What Is Saffron?

Updated: Jan. 03, 2024

Saffron is a treasured spice, known for its goldenrod color and rich, distinct flavor. Here's what to know about the world's most expensive spice.

Saffron is cooking’s golden child, with its deep orange-colored threads bringing a vibrant color and flavor to any dish. It’s also the most expensive spice in the world. By the 16th century, it cost as much as gold and, today, top-quality saffron will run you up to $10,000 a pound.

Cleopatra was said to use saffron in her bathwater, and the spice launched a fourteen-day war in 1374. But what makes saffron so special? And can you cook with it without shelling out your entire grocery budget? (Spoiler alert: you can.)

So, what is saffron?

Saffron Crocus harvest. Hand dropping purple petals in a wicker basket, Crocus sativus collectionRawf8/Getty Images

Saffron is a type of herb made from the saffron crocus, a purple flower that blooms in autumn. The plants are very particular: the flowers only bloom for one to three weeks each year and must be hand-picked.

Why is saffron so expensive?

Producing a single gram of saffron requires roughly 150 flowers and a significant amount of labor. That pushes up the price. Luckily, a gram of saffron goes a very long way. For instance, this shrimp and cod stew in saffron broth calls for only 1/4 teaspoon of saffron threads.

Where is saffron grown?

The saffron crocus can grow almost anywhere in the world, though it loves hot, dry climates. The highest quality saffron comes from the Middle East and Asia—today, most grows in Iran. It’s a common Indian spice, and you’ll also find it in Mediterranean and European cuisine, like Spanish paella or Italian rice dishes. If you like to dabble with different regional dishes, saffron is an essential spice to have on hand.

What does saffron taste like?

Saffron has a blend of grassy and floral flavors, and it adds sweetness and depth to a variety of dishes. Elevate your cooking and complement the use of saffron with other Middle Eastern spices.

What is saffron used for?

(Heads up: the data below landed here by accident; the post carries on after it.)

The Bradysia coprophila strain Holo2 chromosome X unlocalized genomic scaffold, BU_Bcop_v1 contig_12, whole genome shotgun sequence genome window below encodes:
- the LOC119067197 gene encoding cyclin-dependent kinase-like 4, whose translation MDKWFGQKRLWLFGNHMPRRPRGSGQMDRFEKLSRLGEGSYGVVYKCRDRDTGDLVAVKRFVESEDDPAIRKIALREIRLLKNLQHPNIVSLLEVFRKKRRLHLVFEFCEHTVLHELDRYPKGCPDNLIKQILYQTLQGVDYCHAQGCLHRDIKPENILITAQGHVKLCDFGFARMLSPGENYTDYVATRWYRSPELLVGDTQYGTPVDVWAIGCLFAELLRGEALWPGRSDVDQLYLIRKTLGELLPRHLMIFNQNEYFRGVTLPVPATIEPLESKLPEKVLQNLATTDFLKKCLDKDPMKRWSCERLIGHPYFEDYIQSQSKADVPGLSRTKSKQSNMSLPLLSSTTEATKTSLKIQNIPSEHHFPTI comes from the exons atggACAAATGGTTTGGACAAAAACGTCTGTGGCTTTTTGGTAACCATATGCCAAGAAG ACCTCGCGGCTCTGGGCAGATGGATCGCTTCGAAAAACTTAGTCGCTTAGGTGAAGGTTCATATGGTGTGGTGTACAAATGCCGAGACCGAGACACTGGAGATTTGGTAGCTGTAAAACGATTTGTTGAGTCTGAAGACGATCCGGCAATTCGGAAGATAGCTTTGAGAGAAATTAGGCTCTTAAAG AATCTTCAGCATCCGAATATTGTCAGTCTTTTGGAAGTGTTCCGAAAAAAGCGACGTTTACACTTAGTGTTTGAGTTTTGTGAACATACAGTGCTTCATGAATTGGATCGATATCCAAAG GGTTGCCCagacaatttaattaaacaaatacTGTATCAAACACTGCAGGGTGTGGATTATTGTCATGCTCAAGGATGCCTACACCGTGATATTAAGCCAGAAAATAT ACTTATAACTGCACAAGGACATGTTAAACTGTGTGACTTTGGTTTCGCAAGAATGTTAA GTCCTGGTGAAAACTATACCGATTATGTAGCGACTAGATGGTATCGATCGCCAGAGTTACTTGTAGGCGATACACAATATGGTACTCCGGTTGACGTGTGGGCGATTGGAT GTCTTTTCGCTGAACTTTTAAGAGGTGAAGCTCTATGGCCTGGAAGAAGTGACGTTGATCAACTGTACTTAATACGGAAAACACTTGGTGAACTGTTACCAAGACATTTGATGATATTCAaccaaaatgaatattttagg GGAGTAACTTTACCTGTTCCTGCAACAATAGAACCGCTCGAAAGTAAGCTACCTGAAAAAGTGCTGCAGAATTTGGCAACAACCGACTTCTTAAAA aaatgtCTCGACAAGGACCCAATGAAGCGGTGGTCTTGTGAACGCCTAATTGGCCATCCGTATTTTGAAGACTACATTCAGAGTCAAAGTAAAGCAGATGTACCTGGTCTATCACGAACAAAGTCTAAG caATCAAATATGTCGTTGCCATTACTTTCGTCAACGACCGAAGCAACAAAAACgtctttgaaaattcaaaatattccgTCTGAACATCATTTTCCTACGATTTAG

A Group of Bowls of FoodTMB Studio

Saffron is at the top of its game in rice dishes, but it can be a delicious addition to sweets or even tea. Add it to a hearty meat dish like this rhubarb beef or a dessert like kulfi. Here’s a good rule of thumb: If vanilla is included, saffron will thrive! Even a small amount adds fragrant flavor and a burst of golden color, and it plays well with other spices.

To get the most color and taste, soak the saffron threads in water or broth before cooking for at least thirty minutes, and add the infused liquid right before you serve.

Along with adding complex flavors to a wide variety of dishes, saffron has also been celebrated for its health benefits. In the 14th century, the herb was used as a remedy against the Black Death. Now, researchers say saffron delivers many benefits to your body, improving everything from insomnia to digestive discomfort and immune function.

Editor’s Tip: Avoid using wooden utensils when cooking with saffron, which can absorb some of the flavor.

What is the best saffron substitute?

Luckily, the most popular saffron spice substitute is much less expensive: turmeric. The golden root—a member of the ginger family—can brighten up dishes with a similar vibrant hue and delivers anti-inflammatory and disease-fighting benefits.

Use turmeric more sparingly than saffron, though. Saffron has a subtler flavor, and you want to make sure turmeric’s acrid notes are in perfect proportion to the other flavors in your dish. Iron Chef Geoffrey Zakarian recommends combining 1/4 teaspoon turmeric with 1/2 teaspoon paprika to achieve a taste as close to saffron as possible.